September 01, 2007

Blind to the facts

Advertising and marketing people want to believe that everyone is young, urban, and hip -- just like them. That's why so much advertising is misguided and irrelevant to the people who actually buy things.

The idea that every product must be marketed to a young audience is so baked into the DNA of the marketing community that they can't see beyond this counterproductive, crippling prejudice. Two recent experiences brought this point home to me.

I recently went to a conference at which a company explained its "youth" strategy. Because this company sells expensive products, their young buyers are defined as 18-34 year olds.

They showed us video made by people they are targeting. The videos were about the new and different ways these 20-somethings use media (by the way, anecdotal video like this has zero value as research, but that's another story.) Then they made the point that they will be using non-traditional media and creative strategies to reach these people. Only one problem. The average buyer of this product is 53 years old. They skipped over this fact so fast you'd think it was radioactive. In spite of the fact that their average customer is over 50, they have convinced themselves that this is a "youth" product. Not one person raised his hand and said "wait a minute."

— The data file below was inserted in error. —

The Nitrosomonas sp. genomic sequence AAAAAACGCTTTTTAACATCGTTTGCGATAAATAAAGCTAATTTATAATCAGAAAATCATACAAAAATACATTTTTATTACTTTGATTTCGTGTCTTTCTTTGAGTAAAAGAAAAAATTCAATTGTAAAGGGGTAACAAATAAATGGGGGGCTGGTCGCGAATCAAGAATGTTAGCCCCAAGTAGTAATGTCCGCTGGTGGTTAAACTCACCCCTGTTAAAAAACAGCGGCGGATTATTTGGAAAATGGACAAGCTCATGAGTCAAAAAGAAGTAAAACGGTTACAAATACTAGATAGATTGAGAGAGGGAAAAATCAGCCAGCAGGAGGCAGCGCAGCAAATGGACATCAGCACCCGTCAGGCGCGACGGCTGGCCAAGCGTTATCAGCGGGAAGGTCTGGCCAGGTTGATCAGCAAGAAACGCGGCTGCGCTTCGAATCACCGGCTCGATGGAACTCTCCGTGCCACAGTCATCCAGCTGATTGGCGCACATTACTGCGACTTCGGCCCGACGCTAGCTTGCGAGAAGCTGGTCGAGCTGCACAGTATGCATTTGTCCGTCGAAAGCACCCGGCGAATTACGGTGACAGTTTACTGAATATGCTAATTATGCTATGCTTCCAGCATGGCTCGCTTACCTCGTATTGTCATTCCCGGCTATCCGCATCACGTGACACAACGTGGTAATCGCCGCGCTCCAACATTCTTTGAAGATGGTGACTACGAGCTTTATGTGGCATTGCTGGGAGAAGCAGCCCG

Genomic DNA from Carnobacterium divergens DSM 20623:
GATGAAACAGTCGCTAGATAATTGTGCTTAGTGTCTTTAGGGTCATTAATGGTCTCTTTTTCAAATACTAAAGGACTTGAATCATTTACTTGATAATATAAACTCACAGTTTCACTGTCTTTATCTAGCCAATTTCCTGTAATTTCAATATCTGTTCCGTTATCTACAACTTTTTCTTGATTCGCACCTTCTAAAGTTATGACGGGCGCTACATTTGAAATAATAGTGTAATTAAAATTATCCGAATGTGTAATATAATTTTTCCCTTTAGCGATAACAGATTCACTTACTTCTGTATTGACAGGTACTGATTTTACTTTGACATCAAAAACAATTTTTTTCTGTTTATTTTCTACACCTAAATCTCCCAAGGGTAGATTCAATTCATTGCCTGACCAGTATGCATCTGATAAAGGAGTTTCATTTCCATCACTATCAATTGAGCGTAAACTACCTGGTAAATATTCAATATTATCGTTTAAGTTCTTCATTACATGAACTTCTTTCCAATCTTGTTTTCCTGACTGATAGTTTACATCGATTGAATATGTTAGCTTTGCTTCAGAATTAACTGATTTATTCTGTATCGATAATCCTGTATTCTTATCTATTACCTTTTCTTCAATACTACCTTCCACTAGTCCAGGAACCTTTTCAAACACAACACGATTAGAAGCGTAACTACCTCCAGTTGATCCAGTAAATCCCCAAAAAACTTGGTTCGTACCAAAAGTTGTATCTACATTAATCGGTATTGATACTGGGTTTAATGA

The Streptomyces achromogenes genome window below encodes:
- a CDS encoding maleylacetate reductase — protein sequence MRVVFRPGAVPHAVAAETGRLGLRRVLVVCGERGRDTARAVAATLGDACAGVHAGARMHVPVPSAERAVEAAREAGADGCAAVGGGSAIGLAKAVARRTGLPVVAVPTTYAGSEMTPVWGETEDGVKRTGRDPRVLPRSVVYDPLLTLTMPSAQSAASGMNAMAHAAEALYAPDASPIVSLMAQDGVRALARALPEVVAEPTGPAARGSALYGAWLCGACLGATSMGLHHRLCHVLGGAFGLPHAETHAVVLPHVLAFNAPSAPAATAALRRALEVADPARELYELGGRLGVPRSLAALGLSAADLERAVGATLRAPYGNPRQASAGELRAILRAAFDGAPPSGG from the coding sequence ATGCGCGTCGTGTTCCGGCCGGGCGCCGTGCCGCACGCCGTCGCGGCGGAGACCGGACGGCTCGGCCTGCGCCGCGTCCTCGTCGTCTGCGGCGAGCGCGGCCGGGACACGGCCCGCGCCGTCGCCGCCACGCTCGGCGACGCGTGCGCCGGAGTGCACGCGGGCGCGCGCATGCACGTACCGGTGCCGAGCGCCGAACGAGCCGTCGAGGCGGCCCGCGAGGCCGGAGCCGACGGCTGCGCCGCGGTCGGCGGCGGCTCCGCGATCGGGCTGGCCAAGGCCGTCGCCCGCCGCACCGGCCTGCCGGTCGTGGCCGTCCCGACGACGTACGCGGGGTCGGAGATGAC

Second, I was privy to some research done for a financial institution. The key fact to know is that 77% of financial assets in the US are controlled by people over 50. In the many focus groups that were conducted to study the behaviors and beliefs of customers in this category, there was not a single person over 50.

For more about this, see Aiming Low.


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